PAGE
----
It was originally thought that heart was incapable of regeneration or repair, but recently it was reported that the mammalian myocardium includes a small proportion of stem cells that express cell-surface markers c-kit, Sca-1, and Isl-1.72 The discovery of cardiac stem cells (CSCs) offers the potential for in vivo induction of proliferation and differentiation of these cells, which are poised to acquire a cardiac phenotype and, therefore, might be optimally suited for cardiac repair. CSCs can be isolated and expanded from human myocardium obtained by an endovascular biopsy procedure; however, they possess an extremely low rate of myocardial cell turnover.73 Recently, several groups have reported that CSCs can generate cardiomyocytes or vascular lineages (or both) in vitro and in vivo.72,74 Cardiosphere-derived CSCs, as well as c-Kit+ CSCs, are capable of long-term self-renewal and can differentiate into the major specialized cell types of the heart (i.e., myocytes, endothelial cells75 and smooth muscle cells). The exact origin of these c-Kit+, or cardiosphere-derived CSCs and the mechanisms maintaining the CSC pool remain unclear. Recent studies suggest that c-Kit+ and cardiac progenitor cells may be from the bone marrow76,77; however, these studies cannot entirely exclude the possibility that specific subpopulations of CSCs originated from the heart and that these CSCs may represent remnants from embryonic development in selected niches in the heart.78 Although CSCs can be clonally expanded and have minimal risk of immune rejection or teratoma formation in autologous use, no clinical data are available yet, as these cells have not been completely and consistently characterized, and their physiologic role in myocardial repair and regeneration after injury remains unclear.
In summary, several different populations of adult stem cells have been identified and used for improving cardiac function after myocardial ischemia and infarction, but it is uncertain which of these cells have the greatest therapeutic potential. Although marrow–derived progenitor cell therapy has thus far proved safe and probably beneficial, the cells’ intrinsic regeneration potential is controversial. CSCs have the potential to be patient specific, but isolation and culture procedures are in the early stages of development. ESCs have the greatest differentiation potential but face ethical barriers and have the greatest risk for teratoma formation. In addition, whether ESC derivatives will be rejected by the host immune response is still under debate.79 As the field develops, it appears clear that a ranking of candidate cells for cell therapy will be based not only on the assessment of the functional capacities of the cells but also on the safety and feasibility of treatment in the clinical setting.
Cellular therapy involves delivering stem cells to the target area. Generally, cells can be injected intravenously, into coronary arteries, or into the ventricular wall via a percutaneous transendocardial or a surgical transepicardial approach (Fig. 102-3). Each approach has advantages and disadvantages (Table 102-3).
Figure 102–3 Routes of administration for stem cell transplantation to the heart. Part 1, Intravenous injection. Part 2, Intracoronary injection. Part 3, Intraendocardial injection and direct myocardial injection.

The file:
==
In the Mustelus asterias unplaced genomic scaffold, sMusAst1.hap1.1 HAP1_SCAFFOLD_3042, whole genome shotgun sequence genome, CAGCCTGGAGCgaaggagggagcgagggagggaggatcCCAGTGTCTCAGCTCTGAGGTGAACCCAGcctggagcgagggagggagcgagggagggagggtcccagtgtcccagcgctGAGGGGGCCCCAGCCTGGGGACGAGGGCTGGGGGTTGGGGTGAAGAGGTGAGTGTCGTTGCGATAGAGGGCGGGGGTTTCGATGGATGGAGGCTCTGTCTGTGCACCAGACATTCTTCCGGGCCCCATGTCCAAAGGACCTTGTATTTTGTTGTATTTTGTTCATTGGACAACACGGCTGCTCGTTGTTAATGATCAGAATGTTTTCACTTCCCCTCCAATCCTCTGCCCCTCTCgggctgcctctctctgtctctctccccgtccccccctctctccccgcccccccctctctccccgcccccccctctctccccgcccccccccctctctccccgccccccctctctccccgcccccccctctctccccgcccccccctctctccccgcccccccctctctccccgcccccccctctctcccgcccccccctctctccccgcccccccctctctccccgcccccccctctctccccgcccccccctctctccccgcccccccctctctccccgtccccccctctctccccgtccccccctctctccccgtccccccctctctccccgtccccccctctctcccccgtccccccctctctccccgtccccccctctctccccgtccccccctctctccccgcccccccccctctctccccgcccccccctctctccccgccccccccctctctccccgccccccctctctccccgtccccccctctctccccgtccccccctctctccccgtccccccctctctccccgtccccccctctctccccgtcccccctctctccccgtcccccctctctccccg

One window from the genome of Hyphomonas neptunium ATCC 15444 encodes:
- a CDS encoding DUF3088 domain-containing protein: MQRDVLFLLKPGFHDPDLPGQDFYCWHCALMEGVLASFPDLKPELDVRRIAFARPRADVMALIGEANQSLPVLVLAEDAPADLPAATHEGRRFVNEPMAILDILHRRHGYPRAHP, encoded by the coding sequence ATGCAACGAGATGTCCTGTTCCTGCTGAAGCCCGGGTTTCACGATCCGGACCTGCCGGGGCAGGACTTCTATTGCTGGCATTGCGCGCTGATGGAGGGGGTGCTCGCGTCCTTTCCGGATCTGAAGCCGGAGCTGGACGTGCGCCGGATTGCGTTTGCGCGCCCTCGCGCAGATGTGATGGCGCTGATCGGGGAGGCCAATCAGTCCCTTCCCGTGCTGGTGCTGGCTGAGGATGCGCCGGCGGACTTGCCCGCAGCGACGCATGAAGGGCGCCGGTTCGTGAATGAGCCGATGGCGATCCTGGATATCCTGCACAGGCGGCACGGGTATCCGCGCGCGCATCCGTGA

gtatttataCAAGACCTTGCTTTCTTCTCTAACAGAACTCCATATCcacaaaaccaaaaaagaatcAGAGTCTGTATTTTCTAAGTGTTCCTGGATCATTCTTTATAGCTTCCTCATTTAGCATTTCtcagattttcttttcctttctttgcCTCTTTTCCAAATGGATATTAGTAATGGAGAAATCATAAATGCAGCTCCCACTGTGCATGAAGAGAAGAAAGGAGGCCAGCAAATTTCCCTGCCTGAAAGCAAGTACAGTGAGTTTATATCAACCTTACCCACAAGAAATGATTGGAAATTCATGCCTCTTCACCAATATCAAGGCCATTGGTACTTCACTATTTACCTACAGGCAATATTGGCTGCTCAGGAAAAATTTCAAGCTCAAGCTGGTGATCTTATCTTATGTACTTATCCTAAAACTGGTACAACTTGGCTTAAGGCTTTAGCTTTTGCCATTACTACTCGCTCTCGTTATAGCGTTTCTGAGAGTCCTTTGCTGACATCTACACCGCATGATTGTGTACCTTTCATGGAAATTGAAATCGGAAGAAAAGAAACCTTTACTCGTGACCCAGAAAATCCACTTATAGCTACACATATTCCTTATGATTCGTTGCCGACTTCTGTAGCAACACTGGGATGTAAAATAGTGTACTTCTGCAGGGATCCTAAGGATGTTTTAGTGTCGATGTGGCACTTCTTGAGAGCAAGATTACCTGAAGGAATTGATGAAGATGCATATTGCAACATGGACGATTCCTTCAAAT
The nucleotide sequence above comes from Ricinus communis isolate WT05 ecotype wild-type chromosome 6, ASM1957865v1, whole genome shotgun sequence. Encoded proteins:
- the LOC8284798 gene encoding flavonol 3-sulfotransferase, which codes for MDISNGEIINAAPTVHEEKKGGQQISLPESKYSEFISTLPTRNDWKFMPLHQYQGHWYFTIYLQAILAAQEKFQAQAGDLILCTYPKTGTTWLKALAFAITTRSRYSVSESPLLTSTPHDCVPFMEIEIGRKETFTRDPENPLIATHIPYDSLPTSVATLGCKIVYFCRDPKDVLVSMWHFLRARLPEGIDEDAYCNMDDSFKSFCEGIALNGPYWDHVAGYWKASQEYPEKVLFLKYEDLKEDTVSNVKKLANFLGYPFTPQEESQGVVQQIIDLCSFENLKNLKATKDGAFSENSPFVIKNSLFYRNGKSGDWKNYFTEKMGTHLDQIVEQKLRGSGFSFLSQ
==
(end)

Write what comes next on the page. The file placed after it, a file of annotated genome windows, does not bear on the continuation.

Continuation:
|Intravenous injection||Simplest||Few migrate into the target|
|Intracoronary injection||Cells can travel directly into myocardial regions in which nutrient blood flow and oxygen supply are preserved; low risk for arrhythmia||Unsuitable for larger stem cells, hinder cellular transmigration, exacerbation of atherosclerosis|
|Intramyocardial injection||Most reliable under direct visualization||Invasive, less suitable for acute myocardial infarction|
Intravenous injection is the simplest method of cell administration. However, delivery is nonspecific, and a great degree of dependence on homing of the stem cells is required for them to reach the myocardium. Intravenously injected cells may also become trapped in other organs, particularly in lymphoid tissues, so only a small portion enters the coronary circulation and migrates into ischemic myocardium.80,81 Additionally, the larger cell types such as MSCs or skeletal myoblasts may not penetrate beyond a given capillary bed, making these cells unlikely to reach their myocardial target using intravenous injection.
Arterial intracoronary injection can be performed at the time of selective coronary angiography, and it is well suited for the delivery of cells to a specific coronary territory because of the segmental nature of coronary artery disease. The advantage of intracoronary infusion is that cells can travel directly into the myocardial regions where nutrient blood flow and oxygen supply are preserved, which ensures a favorable environment for cell survival, a prerequisite for stable engraftment.32,82 Indeed, in a recent clinical study, homing of unselected bone marrow cells to the infarct region was observed only after intracoronary delivery but not after intravenous infusion.80 However, high coronary flow after stem cell injection may prevent stem cells from adhering to the myocardial capillaries and thus hinder cellular transmigration into the infarcted zone. Furthermore, atherosclerotic plaque inherently harbors potent angiogenic processes, and it is plausible that stem cell injections in a disease segment could exacerbate macrovascular as well as microvascular coronary disease. Finally, this technique may not be suitable for certain types of larger stem cells, such as skeletal myoblasts and MSCs, which may be prone to embolization. Despite these theoretical issues, intracoronary injection of stem cells has been the preferred route in most clinical studies.